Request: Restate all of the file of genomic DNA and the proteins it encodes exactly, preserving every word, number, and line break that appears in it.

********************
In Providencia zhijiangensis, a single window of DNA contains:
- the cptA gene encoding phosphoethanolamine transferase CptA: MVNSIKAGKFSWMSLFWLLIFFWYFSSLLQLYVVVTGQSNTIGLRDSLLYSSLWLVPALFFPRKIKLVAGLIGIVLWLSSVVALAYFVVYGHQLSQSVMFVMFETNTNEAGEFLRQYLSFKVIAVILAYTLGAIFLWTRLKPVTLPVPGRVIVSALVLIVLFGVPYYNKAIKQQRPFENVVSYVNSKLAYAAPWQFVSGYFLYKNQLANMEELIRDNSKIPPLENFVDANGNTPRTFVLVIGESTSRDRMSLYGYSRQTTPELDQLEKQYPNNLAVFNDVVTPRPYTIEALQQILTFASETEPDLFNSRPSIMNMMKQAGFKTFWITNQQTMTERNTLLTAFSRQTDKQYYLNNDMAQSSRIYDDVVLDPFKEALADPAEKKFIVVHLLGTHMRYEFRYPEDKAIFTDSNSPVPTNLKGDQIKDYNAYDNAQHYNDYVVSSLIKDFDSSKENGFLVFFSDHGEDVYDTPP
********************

In Providencia zhijiangensis, a single window of DNA contains:
- the cptA gene encoding phosphoethanolamine transferase CptA: MVNSIKAGKFSWMSLFWLLIFFWYFSSLLQLYVVVTGQSNTIGLRDSLLYSSLWLVPALFFPRKIKLVAGLIGIVLWLSSVVALAYFVVYGHQLSQSVMFVMFETNTNEAGEFLRQYLSFKVIAVILAYTLGAIFLWTRLKPVTLPVPGRVIVSALVLIVLFGVPYYNKAIKQQRPFENVVSYVNSKLAYAAPWQFVSGYFLYKNQLANMEELIRDNSKIPPLENFVDANGNTPRTFVLVIGESTSRDRMSLYGYSRQTTPELDQLEKQYPNNLAVFNDVVTPRPYTIEALQQILTFASETEPDLFNSRPSIMNMMKQAGFKTFWITNQQTMTERNTLLTAFSRQTDKQYYLNNDMAQSSRIYDDVVLDPFKEALADPAEKKFIVVHLLGTHMRYEFRYPEDKAIFTDSNSPVPTNLKGDQIKDYNAYDNAQHYNDYVVSSLIKDFDSSKENGFLVFFSDHGEDVYDTPP